World Health Organization (WHO)

The NIOH is a designated World Health Organisation (WHO) Collaborating Centre (CC) in Occupational Health (OH) for four successive cycles.  The first designation was from 2005-2009, followed by 2011-2015, then third cycle (2015-2019), and we currently in our fourth cycle (2020-2024).

Prior to the first designation, the NIOH had a long-standing association with the WHO, and over the years has been involved in numerous WHO projects, such as WHO/SA Technical Cooperation Programme in Occupational Health and Safety, 1996-2003, and the ILO/WHO Joint Initiative for Global Silicosis Elimination. With its many contributions to the current Global Network Workplan of the WHO CC in OH, the NIOH continues to be an integral part of the global occupational health agenda.

A Declaration on Workers’ Health was compiled at the WHO meeting in Italy in June 2006, and emphasized the importance of occupational health and safety on the agenda of the WHO and all member countries. The declaration was signed by the Advisory Committee of the Global Network of WHO Collaborating Centres in Occupational Health and the institutions represented in this Advisory Committee were:

  • National Institute for Occupational Safety and Health (NIOSH), USA
  • National Institute for Working Life (NIWL), Sweden
  • Finnish Institute for Occupational Health (FIOH), Finland
  • Institute for Pesticide Safety and Health Risk Prevention, Italy
  • National University of Singapore
  • National Institute for Occupational Health (NIOH), South Africa

The Global Network of WHO Collaborating Centres is to stimulate networking between participating institutions and international partners to provide substantial contribution to the WHO’s goal of “occupational health and safety for all”; they are the “on-the-ground” actors, with capacities and networks in developed and developing countries, and play a key role in capacity building. WHO estimates that only about 10 to 15% of workers worldwide have some kind of access to occupational health services, and extending coverage is a key challenge.

The work of the network is carried out according to a global master plan (GMP) developed in consultations with the participating centres and partners; and is based on the needs of global and regional occupational health programmes.  The GMP contains seven [7] priority areas and activities that require networking and twinning arrangements among institutions in developing and industrialized countries, providing a basis for equitable progress of countries in different stages of development.

The current WHO CC Global Network Plan

The current GMP (2012-2017) for implementing the global Plan of Action (GPA) on workers’ health 2012-2017 by WHO and the global network of WHO CCs has seven [7] priorities:

Priority 1:  Regional and national programmes on occupational non-communicable diseases with, focus on cancer, silica and asbestos – related diseases

Priority 2: National programmes and good practices for occupational health and safety of health workers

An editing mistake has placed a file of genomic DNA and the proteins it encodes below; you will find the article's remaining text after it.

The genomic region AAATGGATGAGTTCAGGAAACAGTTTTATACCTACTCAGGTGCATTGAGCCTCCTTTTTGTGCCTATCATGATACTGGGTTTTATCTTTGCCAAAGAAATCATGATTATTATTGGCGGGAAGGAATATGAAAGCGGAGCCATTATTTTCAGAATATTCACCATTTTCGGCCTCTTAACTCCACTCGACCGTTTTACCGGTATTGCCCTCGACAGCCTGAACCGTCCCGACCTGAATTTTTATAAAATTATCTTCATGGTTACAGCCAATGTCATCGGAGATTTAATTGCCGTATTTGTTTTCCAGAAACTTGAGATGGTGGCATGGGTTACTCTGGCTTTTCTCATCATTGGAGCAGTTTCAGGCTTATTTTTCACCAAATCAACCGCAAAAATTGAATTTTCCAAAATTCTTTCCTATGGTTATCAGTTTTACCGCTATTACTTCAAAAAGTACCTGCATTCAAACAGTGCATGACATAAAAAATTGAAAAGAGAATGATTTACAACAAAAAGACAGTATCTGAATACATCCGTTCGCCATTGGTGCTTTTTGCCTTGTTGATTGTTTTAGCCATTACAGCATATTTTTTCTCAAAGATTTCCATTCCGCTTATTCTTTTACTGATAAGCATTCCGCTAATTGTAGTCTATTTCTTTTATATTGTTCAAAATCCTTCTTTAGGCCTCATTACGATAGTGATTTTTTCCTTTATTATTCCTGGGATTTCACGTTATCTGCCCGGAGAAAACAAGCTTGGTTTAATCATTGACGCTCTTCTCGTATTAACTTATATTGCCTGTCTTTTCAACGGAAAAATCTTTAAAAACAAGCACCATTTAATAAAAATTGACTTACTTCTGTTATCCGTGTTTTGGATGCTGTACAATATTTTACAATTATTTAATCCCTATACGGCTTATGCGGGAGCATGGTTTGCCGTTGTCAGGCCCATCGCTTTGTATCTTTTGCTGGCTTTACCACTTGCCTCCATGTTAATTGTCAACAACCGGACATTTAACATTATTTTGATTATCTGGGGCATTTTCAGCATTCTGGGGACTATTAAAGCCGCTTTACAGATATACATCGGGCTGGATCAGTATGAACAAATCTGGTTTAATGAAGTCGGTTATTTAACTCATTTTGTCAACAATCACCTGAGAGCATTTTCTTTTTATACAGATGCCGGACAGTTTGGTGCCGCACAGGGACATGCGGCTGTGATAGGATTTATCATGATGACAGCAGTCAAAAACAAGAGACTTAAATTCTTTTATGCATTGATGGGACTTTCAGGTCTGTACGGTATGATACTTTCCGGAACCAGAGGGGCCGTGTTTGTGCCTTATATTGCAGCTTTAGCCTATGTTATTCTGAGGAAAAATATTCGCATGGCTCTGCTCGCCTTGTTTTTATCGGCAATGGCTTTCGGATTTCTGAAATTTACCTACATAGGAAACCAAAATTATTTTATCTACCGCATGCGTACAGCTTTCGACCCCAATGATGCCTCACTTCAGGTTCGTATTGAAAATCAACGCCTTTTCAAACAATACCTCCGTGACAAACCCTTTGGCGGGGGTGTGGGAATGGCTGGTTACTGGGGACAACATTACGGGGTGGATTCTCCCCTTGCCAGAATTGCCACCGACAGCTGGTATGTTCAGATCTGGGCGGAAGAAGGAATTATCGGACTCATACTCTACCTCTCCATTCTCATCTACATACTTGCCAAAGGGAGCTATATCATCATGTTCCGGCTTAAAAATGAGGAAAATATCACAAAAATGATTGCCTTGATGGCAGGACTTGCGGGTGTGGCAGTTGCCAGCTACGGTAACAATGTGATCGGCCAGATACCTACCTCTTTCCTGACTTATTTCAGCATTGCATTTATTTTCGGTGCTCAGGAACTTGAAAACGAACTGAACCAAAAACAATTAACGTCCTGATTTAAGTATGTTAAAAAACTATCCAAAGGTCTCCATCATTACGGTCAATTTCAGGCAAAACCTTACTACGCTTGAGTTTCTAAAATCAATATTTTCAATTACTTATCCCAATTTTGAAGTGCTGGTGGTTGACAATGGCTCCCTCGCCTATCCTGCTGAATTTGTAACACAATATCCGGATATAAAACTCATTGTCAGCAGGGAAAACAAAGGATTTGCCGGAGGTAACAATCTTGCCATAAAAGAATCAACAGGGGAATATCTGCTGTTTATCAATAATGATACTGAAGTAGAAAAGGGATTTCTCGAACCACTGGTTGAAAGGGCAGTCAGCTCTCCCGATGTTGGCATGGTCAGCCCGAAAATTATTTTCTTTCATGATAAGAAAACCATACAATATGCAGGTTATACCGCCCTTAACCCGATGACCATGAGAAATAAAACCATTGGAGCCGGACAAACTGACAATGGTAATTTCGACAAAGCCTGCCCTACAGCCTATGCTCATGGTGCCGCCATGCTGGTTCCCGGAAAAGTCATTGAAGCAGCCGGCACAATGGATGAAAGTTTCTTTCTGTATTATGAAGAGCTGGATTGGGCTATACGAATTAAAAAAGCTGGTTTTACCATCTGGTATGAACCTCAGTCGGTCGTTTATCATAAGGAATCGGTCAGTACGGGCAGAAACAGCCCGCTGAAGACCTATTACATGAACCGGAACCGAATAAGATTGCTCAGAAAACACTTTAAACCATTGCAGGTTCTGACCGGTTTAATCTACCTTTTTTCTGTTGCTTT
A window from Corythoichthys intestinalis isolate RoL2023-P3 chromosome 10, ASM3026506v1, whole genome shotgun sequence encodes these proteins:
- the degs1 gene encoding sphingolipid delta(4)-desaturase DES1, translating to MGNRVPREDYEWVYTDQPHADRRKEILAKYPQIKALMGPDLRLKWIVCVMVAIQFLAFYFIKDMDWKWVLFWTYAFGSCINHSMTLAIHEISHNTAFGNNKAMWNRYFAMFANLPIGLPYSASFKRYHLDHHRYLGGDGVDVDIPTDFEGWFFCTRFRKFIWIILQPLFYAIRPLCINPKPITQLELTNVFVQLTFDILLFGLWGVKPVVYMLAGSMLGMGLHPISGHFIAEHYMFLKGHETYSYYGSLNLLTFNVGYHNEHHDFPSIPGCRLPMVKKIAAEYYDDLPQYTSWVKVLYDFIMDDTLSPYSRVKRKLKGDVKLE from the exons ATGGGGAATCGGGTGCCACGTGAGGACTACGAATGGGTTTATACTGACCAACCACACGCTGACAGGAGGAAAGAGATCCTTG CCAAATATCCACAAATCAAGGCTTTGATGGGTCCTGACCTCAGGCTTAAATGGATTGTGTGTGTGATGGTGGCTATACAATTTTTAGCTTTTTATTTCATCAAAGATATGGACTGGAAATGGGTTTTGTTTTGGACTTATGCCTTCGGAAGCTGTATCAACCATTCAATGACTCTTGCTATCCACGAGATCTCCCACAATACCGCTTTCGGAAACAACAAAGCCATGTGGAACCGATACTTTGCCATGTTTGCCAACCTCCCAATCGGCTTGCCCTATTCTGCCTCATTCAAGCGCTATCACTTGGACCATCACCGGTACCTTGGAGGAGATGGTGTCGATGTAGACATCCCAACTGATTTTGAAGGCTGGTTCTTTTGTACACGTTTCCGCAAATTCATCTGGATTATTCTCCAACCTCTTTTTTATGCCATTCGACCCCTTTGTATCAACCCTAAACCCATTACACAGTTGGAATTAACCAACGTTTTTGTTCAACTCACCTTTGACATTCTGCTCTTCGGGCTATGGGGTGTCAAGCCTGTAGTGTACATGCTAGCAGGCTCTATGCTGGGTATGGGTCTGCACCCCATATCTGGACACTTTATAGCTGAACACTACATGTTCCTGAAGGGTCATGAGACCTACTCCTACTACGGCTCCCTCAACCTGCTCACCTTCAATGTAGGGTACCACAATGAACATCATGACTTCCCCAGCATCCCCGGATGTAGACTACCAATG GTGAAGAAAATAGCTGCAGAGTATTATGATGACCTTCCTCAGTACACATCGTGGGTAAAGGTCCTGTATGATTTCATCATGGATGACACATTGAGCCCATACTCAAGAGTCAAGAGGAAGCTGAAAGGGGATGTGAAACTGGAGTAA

Priority 3: Interventions, tools and standards for workplace health

Priority 4: Strengthening health systems, governance, capacities and service delivery for workers’ health

Priority 5: Global metrics of workers’ health

Priority 6: Classification, diagnostic and exposure criteria for occupational diseases

Priority 7: Knowledge networks on occupational health and safety for vulnerable groups and high risk sectors

A number of projects were submitted to the various Priority Areas, by occupational health institutes from all over the world, including the NIOH; the numerous accepted projects meet the following criteria – they are all regional, involve several Collaborating Centres and various countries, and have the objective of developing practical tools and solutions to improve workers’ health and working conditions. The work in each priority area is coordinated by one CC and an expert from WHO forming a coordination group.  The NIOH as a coordinating group is leading Priority 7, and will coordinate the global work in this area in the period 2017-2019.  The work will focus on the health of informal workers by strengthening evidence through systematic reviews and national case studies, strategizing for coordinated global action of stakeholders, and developing guidance and policy options for action by the health sector to improve the health and safety of poor informal economy workers.

The GMP also provides a guide for the development of individual workplans for designation and re-designation. The implementation of GMP activities by the institute for 2015 – 2019 is based on the following agreed activities and is also reflected in our annual reports to WHO (

Activity 1             WHO Guideline Development for the safety of nanomaterials in the workplace

Activity 2             Provision of HIV and TB workplace services for health workers in South Africa

Activity 3             Training of primary care providers in the delivery of essential interventions for workers’ health

Activity 4             Systematic review and meta-analysis of one priority occupational risk factor